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DEFENDANTS’ REPLY TO PLAINTIFF’S OPPOSITION TO MOTION FOR SANCTIONS AGAINST COUNSEL UNDER 28 U.S.C. § 1927 (Righthaven v. NewsBlaze)

DEFENDANTS’ REPLY TO PLAINTIFF’S OPPOSITION TO MOTION FOR SANCTIONS AGAINST COUNSEL UNDER 28 U.S.C. § 1927 (Righthaven v. NewsBlaze)

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Published by: rhvictims on Nov 15, 2011
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RandazzaLegal Group7001 W Charleston Blvd#1043Las Vegas, NV 89117(888) 667-1113
J. Malcolm DeVoy IV (Nevada Bar No. 11950) jmd@Randazza.comRANDAZZA LEGAL GROUP7001 W. Charleston Boulevard, #1043Las Vegas, Nevada 89117Telephone: (888) 667-1113Facsimile: (305) 437-7662Randazza.comAttorney for Defendants,
 NewsBlaze LLC and  Alan Gray
UNITED STATES DISTRICT COURTDISTRICT OF NEVADA
RIGHTHAVEN, LLC, a Nevada limited-liabilitycompanyPlaintiff,vs. NEWSBLAZE LLC, a California limitedliability company; and Alan Gray, an individual,Defendants.Case No.: 2:11-cv-00720
DEFENDANTS’ REPLY TOPLAINTIFF’S OPPOSITION TOMOTION FOR SANCTIONSAGAINST COUNSEL UNDER 28U.S.C. § 1927DEFENDANTS’ REPLY TO PLAINTIFF’S OPPOSITION TO MOTION FOR SANCTIONS AGAINST COUNSEL UNDER 28 U.S.C. § 1927
Defendants NewsBlaze LLC, and Alan Gray (collectively, “NewsBlaze,” or the“Defendants”), by and through their counsel, reply to Plaintiff Righthaven LLC’s (the Plaintiff’s)opposition to NewsBlaze’s motion to impose sanctions against Shawn A. Mangano (hereinafter “Mangano” or “Counsel”), counsel for Plaintiff, for unreasonably and vexatiously multiplyingthe proceedings in this action.
I. Introduction
Mr. Mangano’s opposition (Doc. # 28) fails to offer any substantive arguments againstthe imposition of sanctions under 28 U.S.C. § 1927. Instead, Mr. Mangano simply attempts todivert the Court’s gaze from his sanctionable conduct by throwing mud.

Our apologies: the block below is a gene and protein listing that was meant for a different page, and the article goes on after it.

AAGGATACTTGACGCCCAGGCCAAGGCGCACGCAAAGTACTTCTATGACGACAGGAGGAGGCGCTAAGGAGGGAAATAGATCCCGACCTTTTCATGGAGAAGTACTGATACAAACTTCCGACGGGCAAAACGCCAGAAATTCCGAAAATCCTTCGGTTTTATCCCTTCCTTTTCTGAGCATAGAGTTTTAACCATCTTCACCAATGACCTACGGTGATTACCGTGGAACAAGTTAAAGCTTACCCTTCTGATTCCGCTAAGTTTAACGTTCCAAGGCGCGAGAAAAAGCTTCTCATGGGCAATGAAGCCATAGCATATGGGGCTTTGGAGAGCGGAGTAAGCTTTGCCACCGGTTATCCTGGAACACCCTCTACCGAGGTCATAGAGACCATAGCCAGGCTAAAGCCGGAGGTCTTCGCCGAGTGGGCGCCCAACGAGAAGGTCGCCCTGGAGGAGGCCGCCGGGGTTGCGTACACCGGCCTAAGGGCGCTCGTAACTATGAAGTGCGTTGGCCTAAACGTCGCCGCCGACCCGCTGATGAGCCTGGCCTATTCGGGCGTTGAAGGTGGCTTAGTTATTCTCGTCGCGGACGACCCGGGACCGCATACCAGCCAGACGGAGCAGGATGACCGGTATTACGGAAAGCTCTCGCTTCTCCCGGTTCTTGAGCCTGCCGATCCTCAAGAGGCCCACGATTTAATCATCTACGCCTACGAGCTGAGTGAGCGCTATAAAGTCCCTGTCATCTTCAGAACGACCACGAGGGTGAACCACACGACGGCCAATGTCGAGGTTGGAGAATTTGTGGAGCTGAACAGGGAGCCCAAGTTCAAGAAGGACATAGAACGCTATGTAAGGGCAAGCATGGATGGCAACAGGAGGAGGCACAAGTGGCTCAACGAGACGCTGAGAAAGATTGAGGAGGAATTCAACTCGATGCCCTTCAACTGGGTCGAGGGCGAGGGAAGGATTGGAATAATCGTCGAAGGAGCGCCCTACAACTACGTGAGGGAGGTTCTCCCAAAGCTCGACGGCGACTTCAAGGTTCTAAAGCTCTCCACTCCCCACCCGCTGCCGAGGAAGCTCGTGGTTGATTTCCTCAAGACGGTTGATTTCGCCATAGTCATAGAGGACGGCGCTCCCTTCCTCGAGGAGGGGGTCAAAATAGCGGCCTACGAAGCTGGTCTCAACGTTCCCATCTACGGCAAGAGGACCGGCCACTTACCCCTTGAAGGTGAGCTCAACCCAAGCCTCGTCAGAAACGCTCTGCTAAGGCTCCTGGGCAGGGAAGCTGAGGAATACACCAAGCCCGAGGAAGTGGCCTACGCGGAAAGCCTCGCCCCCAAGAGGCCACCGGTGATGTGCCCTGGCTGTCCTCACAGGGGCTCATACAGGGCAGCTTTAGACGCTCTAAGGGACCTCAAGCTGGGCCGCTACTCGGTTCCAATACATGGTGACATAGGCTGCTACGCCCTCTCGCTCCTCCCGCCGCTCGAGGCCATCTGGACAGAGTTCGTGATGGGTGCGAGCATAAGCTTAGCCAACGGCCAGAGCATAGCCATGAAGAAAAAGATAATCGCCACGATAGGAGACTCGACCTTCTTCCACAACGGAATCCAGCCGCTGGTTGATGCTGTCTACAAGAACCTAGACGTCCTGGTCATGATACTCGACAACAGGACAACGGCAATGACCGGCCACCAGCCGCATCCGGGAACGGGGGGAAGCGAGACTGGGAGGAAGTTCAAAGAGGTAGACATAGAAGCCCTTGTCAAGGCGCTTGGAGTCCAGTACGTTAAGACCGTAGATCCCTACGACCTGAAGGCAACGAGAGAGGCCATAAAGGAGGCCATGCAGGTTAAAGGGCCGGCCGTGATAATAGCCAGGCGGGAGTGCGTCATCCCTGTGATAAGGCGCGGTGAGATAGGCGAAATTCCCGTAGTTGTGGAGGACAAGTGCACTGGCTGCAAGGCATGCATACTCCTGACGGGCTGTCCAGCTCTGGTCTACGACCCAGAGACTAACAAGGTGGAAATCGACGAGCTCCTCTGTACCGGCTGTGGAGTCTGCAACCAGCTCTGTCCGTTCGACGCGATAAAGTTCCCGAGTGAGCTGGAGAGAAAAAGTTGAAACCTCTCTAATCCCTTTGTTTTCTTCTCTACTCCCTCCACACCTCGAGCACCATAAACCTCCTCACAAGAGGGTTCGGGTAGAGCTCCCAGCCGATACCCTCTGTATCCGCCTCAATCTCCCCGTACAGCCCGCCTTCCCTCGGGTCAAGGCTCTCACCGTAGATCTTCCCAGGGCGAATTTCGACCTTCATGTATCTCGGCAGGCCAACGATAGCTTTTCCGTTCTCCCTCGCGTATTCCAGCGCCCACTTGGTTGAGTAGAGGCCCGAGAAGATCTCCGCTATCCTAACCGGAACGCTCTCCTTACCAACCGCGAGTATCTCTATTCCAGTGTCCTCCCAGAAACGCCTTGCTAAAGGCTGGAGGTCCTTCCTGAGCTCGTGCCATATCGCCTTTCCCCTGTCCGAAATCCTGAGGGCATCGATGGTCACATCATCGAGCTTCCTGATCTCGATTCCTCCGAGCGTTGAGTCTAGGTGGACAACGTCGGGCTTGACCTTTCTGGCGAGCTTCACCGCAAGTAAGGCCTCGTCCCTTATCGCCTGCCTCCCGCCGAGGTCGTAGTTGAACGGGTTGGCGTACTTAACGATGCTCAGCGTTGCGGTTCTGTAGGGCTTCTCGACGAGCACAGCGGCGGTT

Case 2:11-cv-00720-RCJ -GWF Document 30 Filed 11/14/11 Page 1 of 12
 
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RandazzaLegal Group7001 W Charleston Blvd#1043Las Vegas, NV 89117(888) 667-1113
The fact is that after Mr. Mangano and his client lost the exact same argument eighttimes, Mangano still persisted in forcing this defendant to litigate the same issue a ninth time. Itis the Defendants’ position that
 perhaps
the first time that Mangano signed pleadings in directcontravention with the 9th Circuit’s holding in
Silvers
, it could have been a forgivable attempt.The same may have been true for the second and third times, with declining defensibility. Whenit came to being told eight times that he brought an unsupportable claim before the court, Mr.Mangano under a clear obligation to exercise some degree of client control; to refuse to bring theexact same arguments; or to dismiss a case with an inescapable outcome, such as this one, rather than to force a defendant to litigate the same exact issue a
ninth time
on grounds identical to the previous eight defeats. Forcing this issue nine times had no effect except to punitively imposelitigation expenses on this Defendant. This Defendant deserves to be made whole for theexpenses incurred due to that misconduct.In the Opposition, Mangano strenuously attempts to obfuscate the issues before theCourt.
1
Mangano argues that since he was given multiple warnings about his conduct before theinstant motion was filed, then the motion is not proper. To the contrary, such warnings indicate just how much restraint was shown before bringing this motion, and they indicate the degree of warning afforded to Mr. Mangano - giving him ample opportunity to change course. Finally,after Mr. Mangano forced a defendant to fully litigate Righthaven’s lack of standing for the